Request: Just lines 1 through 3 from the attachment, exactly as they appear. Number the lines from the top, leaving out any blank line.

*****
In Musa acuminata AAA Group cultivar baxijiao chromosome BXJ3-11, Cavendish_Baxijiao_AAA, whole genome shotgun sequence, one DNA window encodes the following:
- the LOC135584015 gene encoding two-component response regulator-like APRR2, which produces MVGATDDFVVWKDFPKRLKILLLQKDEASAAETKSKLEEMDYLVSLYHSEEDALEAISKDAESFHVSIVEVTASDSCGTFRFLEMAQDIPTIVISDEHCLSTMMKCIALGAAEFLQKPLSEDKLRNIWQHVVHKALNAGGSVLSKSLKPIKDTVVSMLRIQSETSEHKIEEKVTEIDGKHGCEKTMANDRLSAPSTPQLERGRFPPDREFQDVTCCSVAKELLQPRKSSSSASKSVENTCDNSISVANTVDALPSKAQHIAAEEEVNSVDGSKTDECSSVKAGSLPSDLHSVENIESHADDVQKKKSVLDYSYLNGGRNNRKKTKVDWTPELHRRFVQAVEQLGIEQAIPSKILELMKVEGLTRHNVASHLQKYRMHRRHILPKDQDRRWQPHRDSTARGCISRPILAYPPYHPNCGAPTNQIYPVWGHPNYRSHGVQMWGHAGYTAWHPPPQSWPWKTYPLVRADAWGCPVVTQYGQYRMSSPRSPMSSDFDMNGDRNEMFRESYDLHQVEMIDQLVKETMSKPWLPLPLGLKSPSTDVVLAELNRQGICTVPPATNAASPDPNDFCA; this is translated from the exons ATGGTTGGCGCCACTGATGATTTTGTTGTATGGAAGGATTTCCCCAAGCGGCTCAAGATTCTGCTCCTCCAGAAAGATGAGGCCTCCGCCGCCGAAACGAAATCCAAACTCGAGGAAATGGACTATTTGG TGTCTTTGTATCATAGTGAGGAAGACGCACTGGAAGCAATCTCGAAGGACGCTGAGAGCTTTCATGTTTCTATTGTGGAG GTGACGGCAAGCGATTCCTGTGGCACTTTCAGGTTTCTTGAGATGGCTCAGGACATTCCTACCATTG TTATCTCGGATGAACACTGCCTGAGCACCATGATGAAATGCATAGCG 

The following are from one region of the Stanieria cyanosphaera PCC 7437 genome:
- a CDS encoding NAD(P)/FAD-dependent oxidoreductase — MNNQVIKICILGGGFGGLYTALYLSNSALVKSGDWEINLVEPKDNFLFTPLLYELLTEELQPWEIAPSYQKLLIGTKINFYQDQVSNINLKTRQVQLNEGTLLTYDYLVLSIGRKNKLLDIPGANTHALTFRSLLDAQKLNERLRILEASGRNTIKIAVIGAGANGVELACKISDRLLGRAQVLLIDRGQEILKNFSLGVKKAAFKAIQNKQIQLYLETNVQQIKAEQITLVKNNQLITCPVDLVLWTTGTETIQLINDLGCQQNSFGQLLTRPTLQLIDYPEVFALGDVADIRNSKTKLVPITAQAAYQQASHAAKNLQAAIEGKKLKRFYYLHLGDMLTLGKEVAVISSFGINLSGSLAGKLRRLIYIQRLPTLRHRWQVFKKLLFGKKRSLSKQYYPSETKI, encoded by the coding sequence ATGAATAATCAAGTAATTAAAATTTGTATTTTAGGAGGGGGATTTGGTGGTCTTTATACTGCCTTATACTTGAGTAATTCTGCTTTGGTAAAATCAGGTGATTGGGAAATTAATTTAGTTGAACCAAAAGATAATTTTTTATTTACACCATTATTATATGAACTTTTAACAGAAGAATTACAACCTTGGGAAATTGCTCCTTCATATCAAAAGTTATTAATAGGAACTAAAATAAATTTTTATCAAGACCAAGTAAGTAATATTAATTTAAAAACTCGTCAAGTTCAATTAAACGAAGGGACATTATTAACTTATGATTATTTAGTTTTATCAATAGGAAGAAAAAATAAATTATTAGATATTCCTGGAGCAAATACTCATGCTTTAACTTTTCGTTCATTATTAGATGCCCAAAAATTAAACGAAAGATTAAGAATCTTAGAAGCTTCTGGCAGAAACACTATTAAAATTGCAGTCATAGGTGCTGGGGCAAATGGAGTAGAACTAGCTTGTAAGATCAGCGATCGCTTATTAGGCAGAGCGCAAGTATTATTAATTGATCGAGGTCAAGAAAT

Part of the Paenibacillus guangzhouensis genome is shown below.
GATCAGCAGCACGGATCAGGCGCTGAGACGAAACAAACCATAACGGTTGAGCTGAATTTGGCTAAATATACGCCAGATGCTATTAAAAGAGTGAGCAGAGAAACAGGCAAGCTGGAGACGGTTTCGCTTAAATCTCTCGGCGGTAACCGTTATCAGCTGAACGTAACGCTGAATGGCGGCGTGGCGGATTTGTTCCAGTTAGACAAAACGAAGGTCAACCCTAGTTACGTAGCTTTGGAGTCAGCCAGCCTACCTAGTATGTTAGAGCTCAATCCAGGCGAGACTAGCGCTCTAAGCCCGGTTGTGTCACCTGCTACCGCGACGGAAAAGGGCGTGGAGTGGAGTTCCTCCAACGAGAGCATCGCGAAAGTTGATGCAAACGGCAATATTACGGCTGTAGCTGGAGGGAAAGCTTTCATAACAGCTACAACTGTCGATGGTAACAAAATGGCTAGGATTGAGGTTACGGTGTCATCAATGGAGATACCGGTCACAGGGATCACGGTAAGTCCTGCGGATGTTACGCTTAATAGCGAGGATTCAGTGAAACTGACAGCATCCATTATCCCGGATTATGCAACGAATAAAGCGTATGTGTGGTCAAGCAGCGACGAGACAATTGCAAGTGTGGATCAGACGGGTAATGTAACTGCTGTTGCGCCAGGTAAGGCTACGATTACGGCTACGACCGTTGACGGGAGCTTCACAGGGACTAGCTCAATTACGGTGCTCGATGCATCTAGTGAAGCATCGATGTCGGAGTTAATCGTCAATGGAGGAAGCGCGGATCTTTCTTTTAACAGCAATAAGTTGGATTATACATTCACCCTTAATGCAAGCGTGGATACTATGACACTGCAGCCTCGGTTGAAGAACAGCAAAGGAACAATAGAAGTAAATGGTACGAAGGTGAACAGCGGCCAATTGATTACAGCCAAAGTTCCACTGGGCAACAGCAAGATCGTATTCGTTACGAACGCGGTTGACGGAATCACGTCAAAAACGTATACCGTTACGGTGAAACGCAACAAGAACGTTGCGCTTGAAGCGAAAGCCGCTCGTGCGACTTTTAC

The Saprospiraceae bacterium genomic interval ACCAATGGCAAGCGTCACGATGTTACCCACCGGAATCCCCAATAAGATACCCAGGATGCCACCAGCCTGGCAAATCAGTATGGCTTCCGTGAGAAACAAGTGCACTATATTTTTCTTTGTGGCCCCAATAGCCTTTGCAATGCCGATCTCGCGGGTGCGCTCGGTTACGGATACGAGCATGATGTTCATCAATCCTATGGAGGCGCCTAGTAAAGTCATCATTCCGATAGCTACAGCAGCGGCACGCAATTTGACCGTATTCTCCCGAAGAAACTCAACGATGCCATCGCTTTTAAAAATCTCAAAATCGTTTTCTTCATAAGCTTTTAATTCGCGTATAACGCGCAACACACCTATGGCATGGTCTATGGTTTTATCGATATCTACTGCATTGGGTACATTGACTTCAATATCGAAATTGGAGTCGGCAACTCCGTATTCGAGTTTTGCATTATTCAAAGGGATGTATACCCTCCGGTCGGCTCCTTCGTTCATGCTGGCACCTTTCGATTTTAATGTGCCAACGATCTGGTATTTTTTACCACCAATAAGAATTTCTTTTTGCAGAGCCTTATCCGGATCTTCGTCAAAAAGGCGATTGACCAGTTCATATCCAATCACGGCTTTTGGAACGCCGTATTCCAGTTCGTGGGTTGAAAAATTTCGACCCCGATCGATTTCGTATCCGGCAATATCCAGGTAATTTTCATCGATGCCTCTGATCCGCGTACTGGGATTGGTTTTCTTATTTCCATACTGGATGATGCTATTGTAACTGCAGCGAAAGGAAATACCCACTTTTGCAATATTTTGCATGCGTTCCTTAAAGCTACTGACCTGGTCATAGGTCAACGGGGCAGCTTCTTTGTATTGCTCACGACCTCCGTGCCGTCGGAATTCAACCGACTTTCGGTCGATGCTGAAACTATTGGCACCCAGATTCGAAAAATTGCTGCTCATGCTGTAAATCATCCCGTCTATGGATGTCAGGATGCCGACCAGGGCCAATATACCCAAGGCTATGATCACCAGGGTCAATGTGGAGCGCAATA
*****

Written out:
In Musa acuminata AAA Group cultivar baxijiao chromosome BXJ3-11, Cavendish_Baxijiao_AAA, whole genome shotgun sequence, one DNA window encodes the following:
- the LOC135584015 gene encoding two-component response regulator-like APRR2, which produces MVGATDDFVVWKDFPKRLKILLLQKDEASAAETKSKLEEMDYLVSLYHSEEDALEAISKDAESFHVSIVEVTASDSCGTFRFLEMAQDIPTIVISDEHCLSTMMKCIALGAAEFLQKPLSEDKLRNIWQHVVHKALNAGGSVLSKSLKPIKDTVVSMLRIQSETSEHKIEEKVTEIDGKHGCEKTMANDRLSAPSTPQLERGRFPPDREFQDVTCCSVAKELLQPRKSSSSASKSVENTCDNSISVANTVDALPSKAQHIAAEEEVNSVDGSKTDECSSVKAGSLPSDLHSVENIESHADDVQKKKSVLDYSYLNGGRNNRKKTKVDWTPELHRRFVQAVEQLGIEQAIPSKILELMKVEGLTRHNVASHLQKYRMHRRHILPKDQDRRWQPHRDSTARGCISRPILAYPPYHPNCGAPTNQIYPVWGHPNYRSHGVQMWGHAGYTAWHPPPQSWPWKTYPLVRADAWGCPVVTQYGQYRMSSPRSPMSSDFDMNGDRNEMFRESYDLHQVEMIDQLVKETMSKPWLPLPLGLKSPSTDVVLAELNRQGICTVPPATNAASPDPNDFCA; this is translated from the exons ATGGTTGGCGCCACTGATGATTTTGTTGTATGGAAGGATTTCCCCAAGCGGCTCAAGATTCTGCTCCTCCAGAAAGATGAGGCCTCCGCCGCCGAAACGAAATCCAAACTCGAGGAAATGGACTATTTGG TGTCTTTGTATCATAGTGAGGAAGACGCACTGGAAGCAATCTCGAAGGACGCTGAGAGCTTTCATGTTTCTATTGTGGAG GTGACGGCAAGCGATTCCTGTGGCACTTTCAGGTTTCTTGAGATGGCTCAGGACATTCCTACCATTG TTATCTCGGATGAACACTGCCTGAGCACCATGATGAAATGCATAGCG 

The following are from one region of the Stanieria cyanosphaera PCC 7437 genome: